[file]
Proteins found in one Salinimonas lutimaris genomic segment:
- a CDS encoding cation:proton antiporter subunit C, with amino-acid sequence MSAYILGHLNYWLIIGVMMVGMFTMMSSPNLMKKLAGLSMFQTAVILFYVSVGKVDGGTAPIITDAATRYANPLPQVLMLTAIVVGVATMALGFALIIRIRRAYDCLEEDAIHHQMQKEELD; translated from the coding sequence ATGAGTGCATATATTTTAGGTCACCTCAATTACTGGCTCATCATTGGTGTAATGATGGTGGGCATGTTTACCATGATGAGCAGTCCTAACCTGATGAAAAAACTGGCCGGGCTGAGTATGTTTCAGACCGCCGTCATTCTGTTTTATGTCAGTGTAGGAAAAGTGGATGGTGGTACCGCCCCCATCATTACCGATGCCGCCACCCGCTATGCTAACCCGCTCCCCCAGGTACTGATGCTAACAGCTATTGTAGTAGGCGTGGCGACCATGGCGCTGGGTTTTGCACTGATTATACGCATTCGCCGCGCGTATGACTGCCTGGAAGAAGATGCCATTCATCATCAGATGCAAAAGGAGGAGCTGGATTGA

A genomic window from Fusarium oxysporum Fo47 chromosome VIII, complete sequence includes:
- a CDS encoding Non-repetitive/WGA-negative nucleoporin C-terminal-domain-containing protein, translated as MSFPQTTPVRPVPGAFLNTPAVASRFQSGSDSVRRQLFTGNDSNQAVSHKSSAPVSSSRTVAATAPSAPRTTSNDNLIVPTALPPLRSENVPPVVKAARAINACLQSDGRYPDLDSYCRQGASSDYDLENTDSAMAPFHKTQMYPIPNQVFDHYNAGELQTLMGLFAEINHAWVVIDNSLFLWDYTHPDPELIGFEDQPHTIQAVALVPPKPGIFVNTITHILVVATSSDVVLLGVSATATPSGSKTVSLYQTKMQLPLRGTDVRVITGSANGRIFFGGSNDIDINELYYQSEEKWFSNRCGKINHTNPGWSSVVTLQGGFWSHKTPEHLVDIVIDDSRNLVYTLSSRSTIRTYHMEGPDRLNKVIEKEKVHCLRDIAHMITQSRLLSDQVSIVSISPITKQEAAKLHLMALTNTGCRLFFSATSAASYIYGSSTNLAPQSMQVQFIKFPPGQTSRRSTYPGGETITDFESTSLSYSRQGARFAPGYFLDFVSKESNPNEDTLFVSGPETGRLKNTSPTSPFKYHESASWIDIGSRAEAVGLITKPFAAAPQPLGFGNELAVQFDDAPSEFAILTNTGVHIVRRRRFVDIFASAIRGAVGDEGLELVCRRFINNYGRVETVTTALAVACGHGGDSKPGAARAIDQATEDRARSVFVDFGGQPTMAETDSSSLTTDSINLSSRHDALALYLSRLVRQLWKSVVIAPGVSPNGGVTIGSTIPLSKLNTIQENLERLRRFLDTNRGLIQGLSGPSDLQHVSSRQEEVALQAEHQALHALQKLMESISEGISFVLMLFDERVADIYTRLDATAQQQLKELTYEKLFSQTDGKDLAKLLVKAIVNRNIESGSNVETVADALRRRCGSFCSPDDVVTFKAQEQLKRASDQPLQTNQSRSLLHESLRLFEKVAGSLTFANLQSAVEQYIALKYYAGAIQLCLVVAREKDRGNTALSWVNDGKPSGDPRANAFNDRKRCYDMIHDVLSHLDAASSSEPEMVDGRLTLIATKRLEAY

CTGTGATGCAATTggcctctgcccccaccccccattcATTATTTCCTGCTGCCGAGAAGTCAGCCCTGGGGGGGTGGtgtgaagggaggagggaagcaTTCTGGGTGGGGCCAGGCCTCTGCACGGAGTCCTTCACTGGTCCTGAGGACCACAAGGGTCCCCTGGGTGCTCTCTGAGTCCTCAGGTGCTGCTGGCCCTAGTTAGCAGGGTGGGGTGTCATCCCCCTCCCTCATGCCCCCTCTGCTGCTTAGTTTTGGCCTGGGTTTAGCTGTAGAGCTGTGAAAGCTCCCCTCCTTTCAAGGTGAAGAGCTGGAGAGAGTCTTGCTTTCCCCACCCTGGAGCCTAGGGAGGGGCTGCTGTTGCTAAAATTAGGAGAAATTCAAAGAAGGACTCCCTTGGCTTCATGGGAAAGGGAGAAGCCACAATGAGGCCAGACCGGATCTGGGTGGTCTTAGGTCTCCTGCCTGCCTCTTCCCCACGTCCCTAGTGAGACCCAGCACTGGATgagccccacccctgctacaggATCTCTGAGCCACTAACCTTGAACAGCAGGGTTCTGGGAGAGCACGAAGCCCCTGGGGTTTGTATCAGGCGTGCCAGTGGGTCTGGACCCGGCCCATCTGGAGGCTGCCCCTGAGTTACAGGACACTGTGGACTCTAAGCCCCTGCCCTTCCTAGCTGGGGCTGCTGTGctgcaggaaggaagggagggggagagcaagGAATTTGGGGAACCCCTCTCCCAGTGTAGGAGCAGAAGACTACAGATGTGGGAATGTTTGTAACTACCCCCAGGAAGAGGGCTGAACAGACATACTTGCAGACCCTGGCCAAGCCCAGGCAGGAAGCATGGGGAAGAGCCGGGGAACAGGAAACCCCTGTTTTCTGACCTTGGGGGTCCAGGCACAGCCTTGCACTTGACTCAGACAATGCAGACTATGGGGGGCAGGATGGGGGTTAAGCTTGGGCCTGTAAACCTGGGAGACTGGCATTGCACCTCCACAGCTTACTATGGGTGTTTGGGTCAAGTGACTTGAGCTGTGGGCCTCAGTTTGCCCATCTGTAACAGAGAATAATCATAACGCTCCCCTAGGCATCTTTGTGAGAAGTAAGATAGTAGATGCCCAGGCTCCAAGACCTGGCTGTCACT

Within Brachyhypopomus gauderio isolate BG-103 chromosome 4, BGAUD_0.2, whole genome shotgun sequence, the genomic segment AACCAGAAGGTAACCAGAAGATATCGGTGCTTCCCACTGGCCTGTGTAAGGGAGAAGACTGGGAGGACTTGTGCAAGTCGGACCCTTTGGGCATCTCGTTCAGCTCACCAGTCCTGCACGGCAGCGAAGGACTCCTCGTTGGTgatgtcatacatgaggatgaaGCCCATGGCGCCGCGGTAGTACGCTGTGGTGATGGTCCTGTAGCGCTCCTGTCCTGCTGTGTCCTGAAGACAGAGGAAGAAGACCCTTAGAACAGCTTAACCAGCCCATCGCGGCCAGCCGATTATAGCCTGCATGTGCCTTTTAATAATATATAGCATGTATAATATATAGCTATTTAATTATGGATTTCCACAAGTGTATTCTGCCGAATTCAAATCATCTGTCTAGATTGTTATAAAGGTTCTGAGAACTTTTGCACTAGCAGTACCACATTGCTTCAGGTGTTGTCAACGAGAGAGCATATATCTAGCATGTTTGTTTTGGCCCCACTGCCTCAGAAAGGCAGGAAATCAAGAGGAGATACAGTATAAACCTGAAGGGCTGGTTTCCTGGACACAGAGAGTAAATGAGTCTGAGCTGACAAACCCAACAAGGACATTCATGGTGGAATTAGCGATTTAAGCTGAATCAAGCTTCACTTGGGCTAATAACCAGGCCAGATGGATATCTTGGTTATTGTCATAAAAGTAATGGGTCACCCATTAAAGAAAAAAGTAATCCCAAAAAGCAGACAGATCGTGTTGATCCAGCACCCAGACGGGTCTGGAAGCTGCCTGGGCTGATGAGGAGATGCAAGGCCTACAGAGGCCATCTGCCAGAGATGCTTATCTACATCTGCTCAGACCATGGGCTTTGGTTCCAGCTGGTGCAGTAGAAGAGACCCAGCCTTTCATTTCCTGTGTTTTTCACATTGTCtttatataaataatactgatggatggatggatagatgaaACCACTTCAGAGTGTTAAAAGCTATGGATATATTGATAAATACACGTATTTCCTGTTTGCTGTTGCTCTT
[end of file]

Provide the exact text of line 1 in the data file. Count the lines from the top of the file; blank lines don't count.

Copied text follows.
Proteins found in one Salinimonas lutimaris genomic segment: